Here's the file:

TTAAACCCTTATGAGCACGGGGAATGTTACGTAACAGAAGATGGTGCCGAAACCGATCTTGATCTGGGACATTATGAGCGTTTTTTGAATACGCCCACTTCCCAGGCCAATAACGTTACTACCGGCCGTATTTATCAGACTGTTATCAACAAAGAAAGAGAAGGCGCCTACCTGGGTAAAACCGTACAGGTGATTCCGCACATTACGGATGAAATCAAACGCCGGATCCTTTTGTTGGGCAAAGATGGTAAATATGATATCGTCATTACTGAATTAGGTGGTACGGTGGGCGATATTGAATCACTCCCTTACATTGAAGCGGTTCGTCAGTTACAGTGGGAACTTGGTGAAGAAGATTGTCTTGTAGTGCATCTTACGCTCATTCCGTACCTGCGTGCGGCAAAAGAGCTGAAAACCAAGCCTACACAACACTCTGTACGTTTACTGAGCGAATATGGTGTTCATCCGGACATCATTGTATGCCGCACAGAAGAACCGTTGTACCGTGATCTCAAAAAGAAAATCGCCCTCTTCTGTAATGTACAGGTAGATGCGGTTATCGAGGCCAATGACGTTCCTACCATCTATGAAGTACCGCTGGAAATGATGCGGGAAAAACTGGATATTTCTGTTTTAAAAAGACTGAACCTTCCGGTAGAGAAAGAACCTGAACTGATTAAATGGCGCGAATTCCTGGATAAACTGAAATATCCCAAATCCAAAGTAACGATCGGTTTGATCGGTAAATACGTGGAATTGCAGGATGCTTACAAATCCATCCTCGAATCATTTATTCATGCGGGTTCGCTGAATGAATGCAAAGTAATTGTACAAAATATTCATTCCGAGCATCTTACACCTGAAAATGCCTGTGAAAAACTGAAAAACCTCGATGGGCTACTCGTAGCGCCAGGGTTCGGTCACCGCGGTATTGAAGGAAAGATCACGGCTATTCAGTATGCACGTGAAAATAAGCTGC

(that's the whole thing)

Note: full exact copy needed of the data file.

TTAAACCCTTATGAGCACGGGGAATGTTACGTAACAGAAGATGGTGCCGAAACCGATCTTGATCTGGGACATTATGAGCGTTTTTTGAATACGCCCACTTCCCAGGCCAATAACGTTACTACCGGCCGTATTTATCAGACTGTTATCAACAAAGAAAGAGAAGGCGCCTACCTGGGTAAAACCGTACAGGTGATTCCGCACATTACGGATGAAATCAAACGCCGGATCCTTTTGTTGGGCAAAGATGGTAAATATGATATCGTCATTACTGAATTAGGTGGTACGGTGGGCGATATTGAATCACTCCCTTACATTGAAGCGGTTCGTCAGTTACAGTGGGAACTTGGTGAAGAAGATTGTCTTGTAGTGCATCTTACGCTCATTCCGTACCTGCGTGCGGCAAAAGAGCTGAAAACCAAGCCTACACAACACTCTGTACGTTTACTGAGCGAATATGGTGTTCATCCGGACATCATTGTATGCCGCACAGAAGAACCGTTGTACCGTGATCTCAAAAAGAAAATCGCCCTCTTCTGTAATGTACAGGTAGATGCGGTTATCGAGGCCAATGACGTTCCTACCATCTATGAAGTACCGCTGGAAATGATGCGGGAAAAACTGGATATTTCTGTTTTAAAAAGACTGAACCTTCCGGTAGAGAAAGAACCTGAACTGATTAAATGGCGCGAATTCCTGGATAAACTGAAATATCCCAAATCCAAAGTAACGATCGGTTTGATCGGTAAATACGTGGAATTGCAGGATGCTTACAAATCCATCCTCGAATCATTTATTCATGCGGGTTCGCTGAATGAATGCAAAGTAATTGTACAAAATATTCATTCCGAGCATCTTACACCTGAAAATGCCTGTGAAAAACTGAAAAACCTCGATGGGCTACTCGTAGCGCCAGGGTTCGGTCACCGCGGTATTGAAGGAAAGATCACGGCTATTCAGTATGCACGTGAAAATAAGCTGC